Research paper – Poonam Dhunna (Research Scholar) commerce Singhania University, Rajasthan
Dr. Seema Dhawan (Research Supervisor)
COMPARATIVE ANALYSIS OF INDIAN BANKS' PERFORMANCE
Abstract: General problems of carrying out the comparative analysis of the banks functioning and development are considered. The essence of a micro-situation for carrying out the comparative analysis of the banks functioning and development is revealed. Various types of micro-situations are generalized when carrying out the banks functioning comparative analysis. The approach to comparison of the banks functioning and development based on Wilcoxon criterion is offered. Key words: bank, analysis, micro-situation, statistical conclusion, Wilcoxon criterion. India has a well developed banking system. Most of the banks in India were founded by Indian entrepreneurs and visionaries in the pre-independence era to provide financial assistance to traders, agriculturists and budding Indian industrialists. The origin of banking in India can be traced back to the last decades of the 18th century. The General Bank of India and the Bank of Hindustan, which started in 1786 were the first banks in India. Both the banks are now defunct. The oldest bank in existence in India at the moment is the State Bank of India. The State Bank of India came into existence in 1806. At that time it was known as the Bank of Calcutta. SBI is presently the largest commercial bank in the country.
The role of central banking in India is looked by the Reserve Bank of India, which in 1935 formally took over these responsibilities from the then Imperial Bank of India. Reserve Bank was nationalized in 1947 and was given broader powers. In 1969, 14 largest commercial banks were nationalized followed by six next largest in 1980. But with adoption of economic liberalization in 1991, private banking was again allowed.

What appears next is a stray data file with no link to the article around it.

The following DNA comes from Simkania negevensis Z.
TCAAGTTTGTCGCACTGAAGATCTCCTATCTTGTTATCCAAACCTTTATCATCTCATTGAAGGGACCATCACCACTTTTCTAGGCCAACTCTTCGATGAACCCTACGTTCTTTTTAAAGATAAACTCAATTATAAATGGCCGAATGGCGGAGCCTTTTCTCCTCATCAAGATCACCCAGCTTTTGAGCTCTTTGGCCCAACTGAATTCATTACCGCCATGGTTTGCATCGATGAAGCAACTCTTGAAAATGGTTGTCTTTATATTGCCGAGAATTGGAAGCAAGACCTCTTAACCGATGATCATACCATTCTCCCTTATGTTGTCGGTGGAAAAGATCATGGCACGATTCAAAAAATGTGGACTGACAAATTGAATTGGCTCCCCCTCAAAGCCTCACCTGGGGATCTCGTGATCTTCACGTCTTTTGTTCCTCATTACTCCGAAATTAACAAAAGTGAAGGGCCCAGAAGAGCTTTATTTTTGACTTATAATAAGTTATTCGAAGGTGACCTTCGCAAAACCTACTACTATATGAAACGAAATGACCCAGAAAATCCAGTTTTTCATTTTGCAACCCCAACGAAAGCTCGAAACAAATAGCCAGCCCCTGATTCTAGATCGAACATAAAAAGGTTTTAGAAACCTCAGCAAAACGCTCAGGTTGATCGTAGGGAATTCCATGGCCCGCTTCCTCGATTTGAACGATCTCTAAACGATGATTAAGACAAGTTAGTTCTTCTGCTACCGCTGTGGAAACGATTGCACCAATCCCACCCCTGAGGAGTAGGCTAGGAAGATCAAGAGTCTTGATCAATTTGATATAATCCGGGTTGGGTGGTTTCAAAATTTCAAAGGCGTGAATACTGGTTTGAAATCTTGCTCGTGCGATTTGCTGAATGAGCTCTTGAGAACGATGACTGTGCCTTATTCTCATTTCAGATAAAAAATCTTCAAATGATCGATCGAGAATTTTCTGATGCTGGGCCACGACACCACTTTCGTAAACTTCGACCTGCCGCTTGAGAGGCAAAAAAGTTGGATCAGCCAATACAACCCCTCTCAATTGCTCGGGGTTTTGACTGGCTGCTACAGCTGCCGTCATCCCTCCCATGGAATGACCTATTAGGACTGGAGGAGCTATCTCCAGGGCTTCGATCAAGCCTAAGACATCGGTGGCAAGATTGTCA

The commercial banking structure in India consists of: Scheduled Commercial Banks and Unscheduled Banks. Scheduled commercial Banks constitute those banks, which have been included in the Second Schedule of Reserve Bank of India (RBI) Act, 1934. RBI includes only those banks in this schedule, which satisfy the criteria laid down vide section 42 (6) (a) of the Act.
Indian banks can be broadly classified into public sector banks (those banks in which the Government of India holds a stake), private banks (government do not have a stake in these banks; they may be publicly listed and traded on stock exchanges) and foreign banks.
Bank Fixed Deposits
Bank Fixed Deposits are also known as Term Deposits. In a Fixed Deposit Account, a certain sum of money is deposited in the bank for a specified time period with a fixed rate of interest. The rate of interest for Bank Fixed Deposits depends on the maturity period. It is higher in case of longer maturity period. There is great flexibility in maturity period and it ranges from 15days to 5 years. Current Account
Current Account is primarily meant for businessmen, firms, companies, public enterprises etc. that have numerous daily banking transactions. Current Accounts are cheque operated accounts meant neither for the purpose of earning interest nor for the purpose of savings but only for convenience of business hence they are non-interest bearing accounts Demat Account
Demat refers to a dematerialised account. Demat account is just like a bank account where actual money is replaced by shares. Just as a bank account is required if we want to save money or make cheque payments, we need to open a demat account in order to buy or sell shares. Recurring Bank Deposits
Under a Recurring Deposit account (RD account), a specific amount is invested in bank on monthly basis for a fixed rate of return. The deposit has a fixed tenure, at the end of which the principal sum as well as the interest earned during that period is returned to the investor.
Reserve Bank of India
The Reserve Bank of India was established on...
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Barrett, Gene R. (1990, April). "What Bankers Want to Know Before Granting a Small?
Business Loan," Journal of Accountancy: 47-53
Watshem T.G., Parramaw K. Quantitative methods in finances pg. 527
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